Species Specific > Japanese Maple Bonsai Discussion

Separated a pot-layered Twin-trunk Japanese Maple

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I've always contended that there isn't any real need to suffer through bad roots on a Japanese maple. 

Last fall, I was excited about the possibilities of a twin-trunk pre-bonsai piece of material that I had.  At its planting depth, the two trunks split RIGHT at the soil, but I noticed there weren't any roots to be seen.  I recalled working the roots fairly hard on most all of my material, so I trusted that an awesome nebari to grow into was looming just below the surface.

This spring, I found out that was NOT reality.

I'll give credit to Al for the inspiration of the interesting parts of this technique ...and if that credit is misdirected then he can lump it! :)  The layer started out as normal:  removed a ring of bark.   I then applied with a brush the rooting hormone around the upper edge of the barkless ring.

Credit to Al for the next part:  (I believe I saw him post his version of this somewhere, but can't find the link at the moment) I tore a paper towel into thin strips, maybe 1/4" wide and maybe 2" long.  Nothing too scientific, just what I could manage to do by hand.  I then wet the paper towels and dusted them with hormone.  After rubbing the hormone into the moistened paper towel strips enough that it wouldn't drop off, I wrapped the upper edge of the barkless ring with one layer of these strips.  I then proceeded to dust that strip wrapped around the tree with hormone, and applied another and dusted it w/ hormone (while on the tree).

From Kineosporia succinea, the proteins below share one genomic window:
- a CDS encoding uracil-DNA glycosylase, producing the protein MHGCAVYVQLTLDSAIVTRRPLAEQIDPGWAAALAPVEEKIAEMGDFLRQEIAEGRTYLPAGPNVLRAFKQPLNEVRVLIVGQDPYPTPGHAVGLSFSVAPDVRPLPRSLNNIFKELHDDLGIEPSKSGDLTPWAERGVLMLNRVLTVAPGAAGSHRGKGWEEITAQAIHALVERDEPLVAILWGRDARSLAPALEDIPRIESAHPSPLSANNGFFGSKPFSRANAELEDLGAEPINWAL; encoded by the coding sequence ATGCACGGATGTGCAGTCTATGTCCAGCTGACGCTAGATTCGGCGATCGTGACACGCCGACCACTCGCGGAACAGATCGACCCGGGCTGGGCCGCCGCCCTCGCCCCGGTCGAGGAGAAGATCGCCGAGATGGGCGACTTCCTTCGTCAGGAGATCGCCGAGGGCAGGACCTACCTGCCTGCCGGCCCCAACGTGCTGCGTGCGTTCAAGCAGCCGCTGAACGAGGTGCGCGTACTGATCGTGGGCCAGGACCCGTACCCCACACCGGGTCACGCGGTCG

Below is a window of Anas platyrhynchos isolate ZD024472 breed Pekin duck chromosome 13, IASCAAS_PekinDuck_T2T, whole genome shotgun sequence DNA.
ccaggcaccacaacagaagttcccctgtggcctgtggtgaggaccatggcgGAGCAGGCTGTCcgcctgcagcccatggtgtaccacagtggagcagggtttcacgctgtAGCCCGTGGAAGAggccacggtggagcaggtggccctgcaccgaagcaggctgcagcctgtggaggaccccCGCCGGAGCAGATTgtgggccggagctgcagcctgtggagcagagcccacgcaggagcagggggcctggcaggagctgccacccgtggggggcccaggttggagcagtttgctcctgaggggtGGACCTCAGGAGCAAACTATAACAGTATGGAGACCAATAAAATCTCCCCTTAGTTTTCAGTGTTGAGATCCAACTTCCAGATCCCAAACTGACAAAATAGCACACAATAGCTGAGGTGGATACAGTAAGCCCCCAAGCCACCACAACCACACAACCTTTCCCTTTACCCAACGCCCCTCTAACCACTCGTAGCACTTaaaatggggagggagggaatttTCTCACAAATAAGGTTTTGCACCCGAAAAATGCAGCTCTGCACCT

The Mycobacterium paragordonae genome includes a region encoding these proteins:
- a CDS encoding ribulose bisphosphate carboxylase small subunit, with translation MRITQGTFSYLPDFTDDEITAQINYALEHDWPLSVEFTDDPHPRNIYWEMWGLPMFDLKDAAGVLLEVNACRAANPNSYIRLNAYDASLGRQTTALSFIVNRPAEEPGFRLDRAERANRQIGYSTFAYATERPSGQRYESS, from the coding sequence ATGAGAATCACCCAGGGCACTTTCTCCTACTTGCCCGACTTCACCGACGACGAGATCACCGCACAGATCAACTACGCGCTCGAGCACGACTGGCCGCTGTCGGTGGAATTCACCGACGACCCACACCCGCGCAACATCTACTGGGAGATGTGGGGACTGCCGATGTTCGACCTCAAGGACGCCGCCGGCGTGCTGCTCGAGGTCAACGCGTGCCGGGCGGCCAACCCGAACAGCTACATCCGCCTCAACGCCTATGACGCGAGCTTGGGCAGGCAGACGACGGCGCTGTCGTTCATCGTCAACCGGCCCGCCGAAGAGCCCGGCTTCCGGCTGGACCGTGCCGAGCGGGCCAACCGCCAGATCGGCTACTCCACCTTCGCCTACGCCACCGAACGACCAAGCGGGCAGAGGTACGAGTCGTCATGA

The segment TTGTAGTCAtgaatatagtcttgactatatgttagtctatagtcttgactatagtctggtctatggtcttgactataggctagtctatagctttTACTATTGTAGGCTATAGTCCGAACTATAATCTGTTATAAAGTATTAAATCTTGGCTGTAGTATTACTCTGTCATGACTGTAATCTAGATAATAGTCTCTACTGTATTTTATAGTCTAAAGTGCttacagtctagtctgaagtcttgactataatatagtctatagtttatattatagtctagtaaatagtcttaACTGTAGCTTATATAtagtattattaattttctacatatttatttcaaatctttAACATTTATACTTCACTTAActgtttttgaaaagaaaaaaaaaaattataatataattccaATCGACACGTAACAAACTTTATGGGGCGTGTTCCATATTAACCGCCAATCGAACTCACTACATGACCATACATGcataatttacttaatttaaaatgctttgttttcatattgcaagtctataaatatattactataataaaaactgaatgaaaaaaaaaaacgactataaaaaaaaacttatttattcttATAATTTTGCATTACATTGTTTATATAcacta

For good measure, I tied a piece of aluminum as tight and close as I could to that upper edge as well.

Essentially, the idea was to cake on thin layers of hormone that are protected/held by the paper towel so that upon first watering the soil, it isn't washed through the drain holes.

Hopefully, everything I've said makes sense.  If it doesn't, maybe these pictures will clarify things.

More of the process

A couple of times throughout the year, I'd poke and prod at the ball of moss (surrounded by Boon Mix) that was hidden in the pot to see if there were roots.  Pretty early on I was sure that roots had struck, but I got busy this summer with other things and wasn't able to check regularly.

I expected I'd have enough roots to sustain the tree when I went to separate it this weekend.  Boy was I surprised!

awesome!  Wish you had posted this4 months ago - I've got a batch of layers that aren't pushing roots.  I will try this technique next year.

- bob

I was impressed with the volume of roots, and pleased with the uniformity and coverage of the roots.  I was also surprised that the roots were not very fragile.  I cleaned the sphagnum from the rootball and don't think I damaged a single root.

It doesn't show very well, but in the "upskirt" photo, I was able to sever RIGHT below the ring of roots. (Also without losing/breaking any roots.)  This is ready-made for planting into a shallow tray, and that's exactly what I'll be doing come spring.  (I would've this weekend, but I didn't have something suitable with me.)


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